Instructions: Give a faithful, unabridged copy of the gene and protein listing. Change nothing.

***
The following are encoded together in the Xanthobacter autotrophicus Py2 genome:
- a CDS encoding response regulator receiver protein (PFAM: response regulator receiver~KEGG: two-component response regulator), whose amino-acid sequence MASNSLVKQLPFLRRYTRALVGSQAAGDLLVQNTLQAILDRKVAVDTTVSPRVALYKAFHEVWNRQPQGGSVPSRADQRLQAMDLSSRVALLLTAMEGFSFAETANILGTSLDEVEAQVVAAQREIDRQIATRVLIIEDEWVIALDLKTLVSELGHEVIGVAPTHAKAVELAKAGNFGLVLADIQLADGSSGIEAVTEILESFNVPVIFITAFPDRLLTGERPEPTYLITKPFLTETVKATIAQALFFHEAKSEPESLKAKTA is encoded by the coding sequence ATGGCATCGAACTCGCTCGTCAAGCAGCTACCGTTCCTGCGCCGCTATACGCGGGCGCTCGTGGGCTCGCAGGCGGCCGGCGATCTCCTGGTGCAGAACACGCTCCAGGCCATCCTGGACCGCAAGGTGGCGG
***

The following are encoded together in the Xanthobacter autotrophicus Py2 genome:
- a CDS encoding response regulator receiver protein (PFAM: response regulator receiver~KEGG: two-component response regulator), whose amino-acid sequence MASNSLVKQLPFLRRYTRALVGSQAAGDLLVQNTLQAILDRKVAVDTTVSPRVALYKAFHEVWNRQPQGGSVPSRADQRLQAMDLSSRVALLLTAMEGFSFAETANILGTSLDEVEAQVVAAQREIDRQIATRVLIIEDEWVIALDLKTLVSELGHEVIGVAPTHAKAVELAKAGNFGLVLADIQLADGSSGIEAVTEILESFNVPVIFITAFPDRLLTGERPEPTYLITKPFLTETVKATIAQALFFHEAKSEPESLKAKTA is encoded by the coding sequence ATGGCATCGAACTCGCTCGTCAAGCAGCTACCGTTCCTGCGCCGCTATACGCGGGCGCTCGTGGGCTCGCAGGCGGCCGGCGATCTCCTGGTGCAGAACACGCTCCAGGCCATCCTGGACCGCAAGGTGGCGG